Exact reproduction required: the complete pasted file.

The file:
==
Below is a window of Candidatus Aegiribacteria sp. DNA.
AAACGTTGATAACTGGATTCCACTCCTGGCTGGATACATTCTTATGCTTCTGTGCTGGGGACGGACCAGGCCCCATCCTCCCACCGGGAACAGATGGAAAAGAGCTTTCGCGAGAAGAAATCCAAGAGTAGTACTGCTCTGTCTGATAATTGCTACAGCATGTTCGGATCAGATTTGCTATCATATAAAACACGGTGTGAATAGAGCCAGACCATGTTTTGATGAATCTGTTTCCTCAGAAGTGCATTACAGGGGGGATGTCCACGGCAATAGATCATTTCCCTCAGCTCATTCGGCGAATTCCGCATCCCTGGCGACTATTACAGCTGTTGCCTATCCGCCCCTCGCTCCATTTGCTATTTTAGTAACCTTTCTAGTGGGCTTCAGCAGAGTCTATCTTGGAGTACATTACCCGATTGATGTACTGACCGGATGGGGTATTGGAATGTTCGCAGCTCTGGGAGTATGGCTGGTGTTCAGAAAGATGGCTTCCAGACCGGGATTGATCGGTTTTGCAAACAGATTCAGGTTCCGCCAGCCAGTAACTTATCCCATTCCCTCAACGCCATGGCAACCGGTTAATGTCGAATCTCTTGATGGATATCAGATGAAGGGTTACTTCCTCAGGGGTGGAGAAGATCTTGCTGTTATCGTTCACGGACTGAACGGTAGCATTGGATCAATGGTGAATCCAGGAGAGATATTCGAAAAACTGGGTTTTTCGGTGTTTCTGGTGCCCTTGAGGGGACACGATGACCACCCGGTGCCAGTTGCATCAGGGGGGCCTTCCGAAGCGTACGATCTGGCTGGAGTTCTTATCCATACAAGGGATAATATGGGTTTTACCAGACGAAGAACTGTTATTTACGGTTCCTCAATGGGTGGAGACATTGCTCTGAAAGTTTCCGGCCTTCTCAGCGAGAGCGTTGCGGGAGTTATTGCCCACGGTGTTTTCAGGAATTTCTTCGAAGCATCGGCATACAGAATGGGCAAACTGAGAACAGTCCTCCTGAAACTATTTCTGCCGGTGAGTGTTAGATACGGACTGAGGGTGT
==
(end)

Below is a window of Candidatus Aegiribacteria sp. DNA.
AAACGTTGATAACTGGATTCCACTCCTGGCTGGATACATTCTTATGCTTCTGTGCTGGGGACGGACCAGGCCCCATCCTCCCACCGGGAACAGATGGAAAAGAGCTTTCGCGAGAAGAAATCCAAGAGTAGTACTGCTCTGTCTGATAATTGCTACAGCATGTTCGGATCAGATTTGCTATCATATAAAACACGGTGTGAATAGAGCCAGACCATGTTTTGATGAATCTGTTTCCTCAGAAGTGCATTACAGGGGGGATGTCCACGGCAATAGATCATTTCCCTCAGCTCATTCGGCGAATTCCGCATCCCTGGCGACTATTACAGCTGTTGCCTATCCGCCCCTCGCTCCATTTGCTATTTTAGTAACCTTTCTAGTGGGCTTCAGCAGAGTCTATCTTGGAGTACATTACCCGATTGATGTACTGACCGGATGGGGTATTGGAATGTTCGCAGCTCTGGGAGTATGGCTGGTGTTCAGAAAGATGGCTTCCAGACCGGGATTGATCGGTTTTGCAAACAGATTCAGGTTCCGCCAGCCAGTAACTTATCCCATTCCCTCAACGCCATGGCAACCGGTTAATGTCGAATCTCTTGATGGATATCAGATGAAGGGTTACTTCCTCAGGGGTGGAGAAGATCTTGCTGTTATCGTTCACGGACTGAACGGTAGCATTGGATCAATGGTGAATCCAGGAGAGATATTCGAAAAACTGGGTTTTTCGGTGTTTCTGGTGCCCTTGAGGGGACACGATGACCACCCGGTGCCAGTTGCATCAGGGGGGCCTTCCGAAGCGTACGATCTGGCTGGAGTTCTTATCCATACAAGGGATAATATGGGTTTTACCAGACGAAGAACTGTTATTTACGGTTCCTCAATGGGTGGAGACATTGCTCTGAAAGTTTCCGGCCTTCTCAGCGAGAGCGTTGCGGGAGTTATTGCCCACGGTGTTTTCAGGAATTTCTTCGAAGCATCGGCATACAGAATGGGCAAACTGAGAACAGTCCTCCTGAAACTATTTCTGCCGGTGAGTGTTAGATACGGACTGAGGGTGT